The recently forwarded family-resemblances framework of mind-wandering argues that mind-wandering is a multidimensional construct consisting of a variety of exemplars. On this view, membership in the mind-wandering family is graded along various dimensions that define more or less prototypical instances of mind-wandering. In recent work, three dimensions that have played a prominent role in defining prototypicality within the mind-wandering family include: (a) task-relatedness (i.e., how related the content of a thought is to an ongoing task), (b) intentionality (i.e., whether thought is deliberately or spontaneously engaged), and (c) thought constraint (i.e., how much attention constrains thought dynamics). One concern, however, is that these dimensions may be redundant with each other. The utility of distinguishing among these different dimensions of mind-wandering rests upon a demonstration that they are dissociable. To shed light on this issue, we indexed the task-relatedness, intentionality, and constraint dimensions of thought during the completion of a laboratory task to evaluate how these dimensions relate to each other. We found that 56% of unconstrained thoughts were "on-task" and that 23% of constrained thoughts were "off-task." Moreover, we found that rates of off-task thought, but not "freely-moving" (i.e., unconstrained) thought, varied as a function of expected changes in task demands, confirming that task-relatedness and thought constraint are separable dimensions. Participants also reported 21% of intentional off-task thoughts that were freely moving and 9% of unintentional off-task thoughts that were constrained. Finally, off-task thoughts were more likely to be freely-moving than unintentional. Taken together, the results suggest that these three dimensions of mind-wandering are not redundant with one another.
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http://dx.doi.org/10.1007/s00426-020-01419-9DOI Listing
September 2020

Mind-wandering across the age gap: Age-related differences in mind-wandering are partially attributable to age-related differences in motivation.

J Gerontol B Psychol Sci Soc Sci 2020 Feb 28. Epub 2020 Feb 28.

Harvard University.

Objectives: A common finding in the mind-wandering literature is that older adults (OAs) tend to mind-wander less frequently than young adults (YAs). Here, we sought to determine whether this age-related difference in mind-wandering is attributable to age-related differences in motivation.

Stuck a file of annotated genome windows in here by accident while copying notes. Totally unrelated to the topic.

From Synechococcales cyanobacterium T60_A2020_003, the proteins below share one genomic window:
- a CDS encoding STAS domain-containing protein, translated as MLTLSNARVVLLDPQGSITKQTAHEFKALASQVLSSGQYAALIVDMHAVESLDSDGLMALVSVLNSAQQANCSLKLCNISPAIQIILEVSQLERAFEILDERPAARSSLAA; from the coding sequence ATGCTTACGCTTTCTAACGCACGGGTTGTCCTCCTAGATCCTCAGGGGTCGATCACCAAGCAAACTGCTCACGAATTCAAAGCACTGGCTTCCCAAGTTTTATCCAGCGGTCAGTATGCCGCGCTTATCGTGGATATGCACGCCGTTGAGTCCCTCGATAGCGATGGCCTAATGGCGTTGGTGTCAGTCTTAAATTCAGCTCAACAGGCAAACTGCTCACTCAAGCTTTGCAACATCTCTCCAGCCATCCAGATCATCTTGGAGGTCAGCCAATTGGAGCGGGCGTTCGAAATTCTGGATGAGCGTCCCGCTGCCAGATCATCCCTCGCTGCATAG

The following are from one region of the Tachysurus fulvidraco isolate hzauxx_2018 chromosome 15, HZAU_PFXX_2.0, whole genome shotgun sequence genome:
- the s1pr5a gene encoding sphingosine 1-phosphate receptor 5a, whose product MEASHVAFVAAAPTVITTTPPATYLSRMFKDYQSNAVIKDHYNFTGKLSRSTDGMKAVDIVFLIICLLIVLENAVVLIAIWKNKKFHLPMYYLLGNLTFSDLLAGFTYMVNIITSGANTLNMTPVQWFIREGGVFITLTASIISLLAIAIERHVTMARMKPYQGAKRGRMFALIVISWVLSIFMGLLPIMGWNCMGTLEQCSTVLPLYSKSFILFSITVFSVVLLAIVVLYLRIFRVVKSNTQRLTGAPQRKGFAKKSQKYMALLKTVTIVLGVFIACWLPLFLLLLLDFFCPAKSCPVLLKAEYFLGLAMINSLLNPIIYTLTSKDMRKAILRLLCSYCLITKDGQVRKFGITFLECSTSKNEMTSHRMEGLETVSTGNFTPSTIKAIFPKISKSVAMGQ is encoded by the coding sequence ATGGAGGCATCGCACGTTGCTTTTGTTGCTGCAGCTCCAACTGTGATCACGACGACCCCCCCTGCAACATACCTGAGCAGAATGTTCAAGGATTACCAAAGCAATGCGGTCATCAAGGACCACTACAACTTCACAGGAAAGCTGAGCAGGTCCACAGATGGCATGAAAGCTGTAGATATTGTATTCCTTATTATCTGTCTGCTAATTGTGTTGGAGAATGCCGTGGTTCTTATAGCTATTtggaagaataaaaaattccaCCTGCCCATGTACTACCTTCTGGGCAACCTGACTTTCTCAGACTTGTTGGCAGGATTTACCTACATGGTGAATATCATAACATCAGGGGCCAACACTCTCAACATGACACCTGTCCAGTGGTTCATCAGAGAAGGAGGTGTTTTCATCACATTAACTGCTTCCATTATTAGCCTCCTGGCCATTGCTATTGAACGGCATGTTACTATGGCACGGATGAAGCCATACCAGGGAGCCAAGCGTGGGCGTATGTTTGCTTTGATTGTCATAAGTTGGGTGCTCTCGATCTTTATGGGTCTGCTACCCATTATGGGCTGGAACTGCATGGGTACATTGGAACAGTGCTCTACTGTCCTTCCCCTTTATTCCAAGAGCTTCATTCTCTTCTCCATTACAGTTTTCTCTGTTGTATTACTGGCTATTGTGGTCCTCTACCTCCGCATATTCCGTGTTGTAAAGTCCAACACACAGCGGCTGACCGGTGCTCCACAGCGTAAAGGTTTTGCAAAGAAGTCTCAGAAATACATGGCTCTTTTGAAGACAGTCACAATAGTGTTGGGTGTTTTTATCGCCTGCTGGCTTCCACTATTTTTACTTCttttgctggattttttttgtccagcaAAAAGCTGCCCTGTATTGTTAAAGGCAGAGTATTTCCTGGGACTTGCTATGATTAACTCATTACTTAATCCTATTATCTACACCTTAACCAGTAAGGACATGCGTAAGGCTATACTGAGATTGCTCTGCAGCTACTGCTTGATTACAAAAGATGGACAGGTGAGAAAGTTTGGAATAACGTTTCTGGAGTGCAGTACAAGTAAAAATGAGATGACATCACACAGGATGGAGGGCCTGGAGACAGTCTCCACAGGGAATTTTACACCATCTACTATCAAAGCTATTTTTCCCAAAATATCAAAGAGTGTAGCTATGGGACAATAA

Method: YAs and OAs completed an attention task during which they responded to thought probes that assessed rates of mind-wandering, and they provided self-reports of task-based motivation before and after completion of the attention task.

Results: Age-related differences in mind-wandering are partially explained by differences in motivation, and that motivating young adults via incentive diminishes mind-wandering differences across these groups.

Discussion: We consider these results in the context of theories on age-related differences in mind wandering, with a specific focus on their relevance to the recently proposed motivational account of such age-related differences.
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http://dx.doi.org/10.1093/geronb/gbaa031DOI Listing
February 2020

Loading… loading… The influence of download time on information search.

PLoS One 2019 6;14(12):e0226112. Epub 2019 Dec 6.

Department of Psychology, University of Waterloo, Waterloo, Ontario, Canada.

When browsing online, there is considerable variation in the amount of time that one has to wait for content to appear once the link to that content has been activated (i.e., clicked). In two experiments we examined how 'download time'-a potential barrier to information access-influences search behaviour. In both experiments, participants completed a video-watching task in which they were presented with a screen containing six clickable icons, each of which represented a unique video. When participants clicked an icon, a video would begin to load and then play. The participants' task was to gain as much information from the videos as possible for a later memory test. Critically, however, the 'download time' (i.e., the time between the click on the icon and the video beginning to play) of the available videos in a given search session varied. In Experiment 1, these download times were 0 (instant), 2, or 30 seconds, and in Experiment 2, they were 5, 15, or 30 seconds. In general, we found that participants terminated and avoided videos with longer download times than videos with shorter download times. Interestingly, this effect was attenuated when the experienced download times were more similar to each other (Experiment 2) than when they were more different from each other (Experiment 1).
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http://journals.plos.org/plosone/article?id=10.1371/journal.pone.0226112PLOS
http://www.ncbi.nlm.nih.gov/pmc/articles/PMC6897409PMC
March 2020

The relation between task-unrelated media multitasking and task-related motivation.

Psychol Res 2021 Feb 18;85(1):408-422. Epub 2019 Sep 18.

Department of Psychology, University of Waterloo, 200 University Ave. West, Waterloo, ON, N2L 3G1, Canada.